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Science and the Infinite or Through a Window in the Blank Wall   By: (1853-1934)

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First Page:

SCIENCE AND THE INFINITE

Or

Through a Window in the Blank Wall

by

SYDNEY T. KLEIN

[Illustration: "THE MYSTERY OF THE APEX"

VIEW NO. 3]

Second Impression

London William Rider & Son, Limited Cathedral House, Paternoster Row, E.C. 1917

First Published November 1912 Reprinted September 1917

TO

THE RIGHT HON.

ARTHUR JAMES BALFOUR

PREFACE

In venturing to prepare this little volume for the eyes of the reading public, I am fully aware of the difficulties of the subject and the inadequacy of the expressions I have been able to employ, but I have made the attempt at the request of those who have found consolation in some of the thoughts herein embodied; and the messages left by others before they passed away, embolden me to hope that many others may find in this volume some points of interest which will help them to appreciate better the "joys" which this life has for those who know how to look for them, and that perhaps others may even gain a clearer conception of that which awaits us beyond the Veil.

Many of us allow ourselves to be overwhelmed by the small worries and vexations of everyday life, clothing them with a reality quite disproportionate to their importance; we are too apt to look at them, as it were, through a powerful microscope, piling power upon power of magnification, until we have made mountains out of mole hills, whereas if we treated them at their true value we should look at them through a telescope, in the reverse direction, when they would appear not only trivial, but would be seen to be too remote to have any material effect on our lives.

The sub title of this volume, and indeed its inception, arose from my lately coming in contact with one of those establishments which are doing for humanity what a mother's arms do for the child who is "sick unto death" a beautiful home with cheerful rooms and cheerful nurses, where patients are tenderly cared for after severe operations, carried through by our most famous surgeons, some cases, alas, almost hopeless from the first. At the head of this establishment was one of those kindly self abnegating personalities, whose loving sympathy and encouragement have comforted the dying and smoothed the path for many a weary pilgrim passing from this life to the next. With immense responsibilities on her shoulders, and after a day full of strenuous work, the head of this establishment would often sit through the night for hours by the couch of those whose lives could not possibly be prolonged for more than a few days. It was a few simple answers elicited by the questions brought to me from those poor sufferers, and the way such answers seemed to calm anxieties connected with the fear of death and to render the impenetrable Veil more transparent, which suggested the title, "Through a Window in the Blank Wall."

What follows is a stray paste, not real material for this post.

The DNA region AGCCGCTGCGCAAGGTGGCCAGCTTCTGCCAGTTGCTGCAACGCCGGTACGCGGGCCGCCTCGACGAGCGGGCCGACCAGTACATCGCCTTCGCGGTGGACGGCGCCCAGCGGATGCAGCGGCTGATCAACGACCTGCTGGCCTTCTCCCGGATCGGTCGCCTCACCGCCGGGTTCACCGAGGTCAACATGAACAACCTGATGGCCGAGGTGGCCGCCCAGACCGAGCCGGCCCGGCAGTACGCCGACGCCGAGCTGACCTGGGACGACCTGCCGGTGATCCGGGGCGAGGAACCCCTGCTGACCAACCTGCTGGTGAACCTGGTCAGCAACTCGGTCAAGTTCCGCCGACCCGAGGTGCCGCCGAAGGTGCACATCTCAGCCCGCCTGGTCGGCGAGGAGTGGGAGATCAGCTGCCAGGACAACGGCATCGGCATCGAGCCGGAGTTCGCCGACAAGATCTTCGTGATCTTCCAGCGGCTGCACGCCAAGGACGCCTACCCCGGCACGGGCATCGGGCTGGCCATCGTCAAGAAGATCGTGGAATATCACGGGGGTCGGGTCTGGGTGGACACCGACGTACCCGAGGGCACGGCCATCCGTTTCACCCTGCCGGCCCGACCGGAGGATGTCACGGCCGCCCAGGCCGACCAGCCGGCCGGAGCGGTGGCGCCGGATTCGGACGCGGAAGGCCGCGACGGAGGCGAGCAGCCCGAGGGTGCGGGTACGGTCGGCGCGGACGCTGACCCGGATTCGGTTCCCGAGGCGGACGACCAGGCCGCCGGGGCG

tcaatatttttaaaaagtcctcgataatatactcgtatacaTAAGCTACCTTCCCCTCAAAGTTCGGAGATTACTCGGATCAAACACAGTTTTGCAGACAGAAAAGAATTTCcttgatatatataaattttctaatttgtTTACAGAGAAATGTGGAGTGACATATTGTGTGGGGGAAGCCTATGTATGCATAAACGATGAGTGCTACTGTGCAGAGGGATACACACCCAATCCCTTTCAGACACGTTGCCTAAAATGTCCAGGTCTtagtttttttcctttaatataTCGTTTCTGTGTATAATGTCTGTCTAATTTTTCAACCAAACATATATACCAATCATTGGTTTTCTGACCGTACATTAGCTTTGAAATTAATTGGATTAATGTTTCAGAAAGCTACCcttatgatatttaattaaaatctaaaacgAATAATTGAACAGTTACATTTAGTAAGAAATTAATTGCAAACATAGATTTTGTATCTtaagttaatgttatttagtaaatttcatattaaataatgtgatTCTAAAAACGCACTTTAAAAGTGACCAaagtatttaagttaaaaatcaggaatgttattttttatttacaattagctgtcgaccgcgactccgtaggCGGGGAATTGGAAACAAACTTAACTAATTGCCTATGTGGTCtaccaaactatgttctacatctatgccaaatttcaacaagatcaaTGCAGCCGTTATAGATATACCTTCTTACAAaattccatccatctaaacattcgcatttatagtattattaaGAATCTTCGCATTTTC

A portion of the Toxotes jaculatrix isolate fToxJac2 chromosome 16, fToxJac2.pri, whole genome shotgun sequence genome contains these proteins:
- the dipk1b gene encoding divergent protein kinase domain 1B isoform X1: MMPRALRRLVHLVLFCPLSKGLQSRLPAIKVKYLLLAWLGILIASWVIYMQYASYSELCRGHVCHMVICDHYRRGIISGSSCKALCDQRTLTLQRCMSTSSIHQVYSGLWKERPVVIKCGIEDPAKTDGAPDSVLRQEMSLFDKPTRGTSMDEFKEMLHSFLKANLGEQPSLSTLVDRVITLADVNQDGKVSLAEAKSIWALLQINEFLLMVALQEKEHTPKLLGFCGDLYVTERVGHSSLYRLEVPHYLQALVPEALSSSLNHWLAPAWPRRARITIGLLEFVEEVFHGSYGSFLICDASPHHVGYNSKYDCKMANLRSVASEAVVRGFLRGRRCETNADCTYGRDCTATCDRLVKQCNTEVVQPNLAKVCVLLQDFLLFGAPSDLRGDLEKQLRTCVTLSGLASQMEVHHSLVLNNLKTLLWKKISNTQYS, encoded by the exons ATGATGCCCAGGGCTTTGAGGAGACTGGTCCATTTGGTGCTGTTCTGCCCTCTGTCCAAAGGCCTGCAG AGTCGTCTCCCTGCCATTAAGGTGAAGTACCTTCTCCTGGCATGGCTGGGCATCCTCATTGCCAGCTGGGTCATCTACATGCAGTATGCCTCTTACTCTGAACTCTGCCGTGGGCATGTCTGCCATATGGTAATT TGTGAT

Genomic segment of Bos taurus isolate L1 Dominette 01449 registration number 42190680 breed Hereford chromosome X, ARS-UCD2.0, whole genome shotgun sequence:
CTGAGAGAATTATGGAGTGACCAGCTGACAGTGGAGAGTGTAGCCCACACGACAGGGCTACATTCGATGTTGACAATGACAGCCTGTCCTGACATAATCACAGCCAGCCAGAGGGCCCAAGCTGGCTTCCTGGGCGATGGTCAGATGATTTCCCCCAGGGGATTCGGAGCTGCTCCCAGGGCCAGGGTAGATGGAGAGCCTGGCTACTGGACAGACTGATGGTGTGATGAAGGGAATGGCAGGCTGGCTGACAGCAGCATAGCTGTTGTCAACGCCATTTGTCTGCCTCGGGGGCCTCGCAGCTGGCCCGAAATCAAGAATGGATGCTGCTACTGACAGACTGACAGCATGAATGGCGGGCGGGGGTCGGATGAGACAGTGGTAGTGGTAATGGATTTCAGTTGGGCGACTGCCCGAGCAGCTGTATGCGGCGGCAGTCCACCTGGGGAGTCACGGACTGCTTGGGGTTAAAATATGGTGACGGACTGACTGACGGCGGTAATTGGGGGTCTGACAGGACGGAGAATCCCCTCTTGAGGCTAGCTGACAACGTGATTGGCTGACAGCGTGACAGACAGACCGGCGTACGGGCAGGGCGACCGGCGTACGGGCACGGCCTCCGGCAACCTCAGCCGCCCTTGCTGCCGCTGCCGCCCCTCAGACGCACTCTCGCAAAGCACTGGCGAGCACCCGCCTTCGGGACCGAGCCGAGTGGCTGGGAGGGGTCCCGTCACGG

I do not wish to lay claim to having made any startling discovery; similar thoughts, especially those concerning the non reality of Time and Space, have no doubt occurred to others, but the whole problem "What is the Reality?" has been insistently pressing on me ever since I can remember, and I have tried to give here in simple colloquial language, without any attempt at rhetoric, the conclusions I have personally come to as to what is the Truth.

The study of ancient and modern philosophic theories is useful as showing how impossible it is, for even the greatest thinkers of any age, to grasp the Absolute with our understanding or to measure the Infinite with our finite units. The propounders of all these theories seem to me to be, without exception, looking in the wrong direction for the "Reality of Being"; they are all arguing from the standpoint of "Intellectualism" in a similar manner to that of the "Theologians" referred to in View Three. Our latest expositor of this, M. Henri Bergson, bases his theory upon "Life" being the Reality; this he postulates is a "flowing" in Time, and Movement therefore becomes for him the Reality; and yet we know that Motion is but the product of Time and Space, and these are only the two modes or limitations under which our senses act and upon which our very consciousness of living depends... Continue reading book >>




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